Tag Archives: gay men

Political correctness does not legislate tolerance; it only organizes hatred. — Jacques Barzun

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Claude Hamilton Gresham, Jr. (June 21, 1922 – February 18, 2008), better known as Grits Gresham, was an avid sportsman and naturalist and a first-rate outdoor writer and broadcaster. I have a number of his books in my library collection and his videos on duck and goose hunting. I have a great many books on hunting in my library collection from many different authors. Still, in my opinion, his book on waterfowl hunting, The Complete Wildfowler, is the finest ever written on the subject. He was from rural South Carolina and highly educated with a bachelor of science and master of science degrees, with a specialty in forestry and wildlife management, from Louisiana State University in Baton Rouge. He made his home in Louisiana and is remembered by Robert J. Barham, the Secretary of the Louisiana Department of Wildlife and Fisheries and a former Republican member of the Louisiana State Senate who recalled “as a child, I got to meet him and be around him. He was just so easy to be around. Grits was nothing like the television celebrities of today. People were drawn to him. He made them feel at ease … he made me feel at ease, and I was just a child. … There will never be another like him.” (as cited in Wikipedia) Continue reading

A person’s sexuality is so much more than one word “gay.” No one refers to anyone as just “hetero” because that doesn’t say anything. Sexual identity is broader than a label. — Gus Van Sant

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Recently the question came to mind as to why so many religious folk and social conservatives hold such a prurient fixation on what they imagine goes on in other people’s bedrooms. Sex is a part of every conjugal relationship: gay and straight. Sex is natural, a part of living and to enjoy. Sodomy laws, as they were called, were repealed in Canada in 1969. Then Minister of Justice Pierre Elliott Trudeau famously declaring in 1967, “there’s no place for the state in the bedrooms of the nation.” (CBC Digital Archives) Sodomy laws were repealed across the United States as of 2003 when U.S. Supreme Court in a 6-3 decision in Lawrence v. Texas Justice Anthony Kennedy, writing for the majority, ruled that the state could not single out gay people for harassment and discriminatory treatment simply “because of ‘moral disapproval’ of homosexuality. He wrote of ‘respect’ for same-sex couples and warned that ‘the state cannot demean their existence,’ describing same-sex relationships as a ‘personal bond’ involving much more than just sex. Kennedy also wrote that reducing same-sex couples to ‘sex partners,’ as anti-gay organizations often do, is offensive in the same way that describing a husband and wife as nothing more than sex partners would be offensive.” (National Gay and Lesbian Task Force) Continue reading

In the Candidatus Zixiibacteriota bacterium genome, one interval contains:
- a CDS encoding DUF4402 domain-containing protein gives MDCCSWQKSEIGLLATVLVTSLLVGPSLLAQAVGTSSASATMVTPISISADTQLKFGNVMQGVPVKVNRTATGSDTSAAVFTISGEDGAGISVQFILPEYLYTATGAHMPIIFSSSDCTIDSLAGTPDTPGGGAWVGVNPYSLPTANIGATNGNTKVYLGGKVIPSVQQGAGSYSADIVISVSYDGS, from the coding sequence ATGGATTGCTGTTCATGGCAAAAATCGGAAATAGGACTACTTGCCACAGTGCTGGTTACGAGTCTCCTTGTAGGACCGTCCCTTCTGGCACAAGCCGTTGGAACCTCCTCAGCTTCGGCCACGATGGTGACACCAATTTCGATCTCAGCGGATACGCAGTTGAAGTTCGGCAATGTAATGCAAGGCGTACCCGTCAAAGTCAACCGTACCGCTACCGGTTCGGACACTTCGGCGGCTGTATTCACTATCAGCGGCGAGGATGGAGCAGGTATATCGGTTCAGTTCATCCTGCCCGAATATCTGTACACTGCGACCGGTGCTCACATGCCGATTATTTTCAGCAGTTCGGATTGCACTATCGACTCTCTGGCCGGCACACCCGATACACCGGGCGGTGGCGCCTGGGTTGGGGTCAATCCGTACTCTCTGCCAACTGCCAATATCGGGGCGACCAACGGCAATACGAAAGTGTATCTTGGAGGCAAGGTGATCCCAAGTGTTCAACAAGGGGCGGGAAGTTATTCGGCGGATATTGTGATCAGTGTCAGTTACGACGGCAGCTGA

Conservatives believe in the ties that bind us. Society is stronger when we make vows to each other and we support each other. I don’t support gay marriage in spite of being a conservative. I support gay marriage because I am a conservative. — David Cameron

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Mika and I are supporters of the Conservative Party of Canada. While we support the government led by Prime Minister Harper, we do not have membership in the Conservative Party of Canada, nor do we donate money to the Party. Neither do we agree with every position taken by the Conservative government and where instances of wrongdoing are exposed, we think those responsible should suffer the consequences. You may find odd that a gay couple identifies as conservative, but in our outlook and values, we see ourselves moderate centre-right politically. We value personal liberty, religious liberty (freedom of conscience), intellectual freedom, equality of opportunity and the pursuit of happiness. In our opinion, the Conservative Party of Canada under the leadership of Prime Minister Stephen Harper currently best represents these values. Continue reading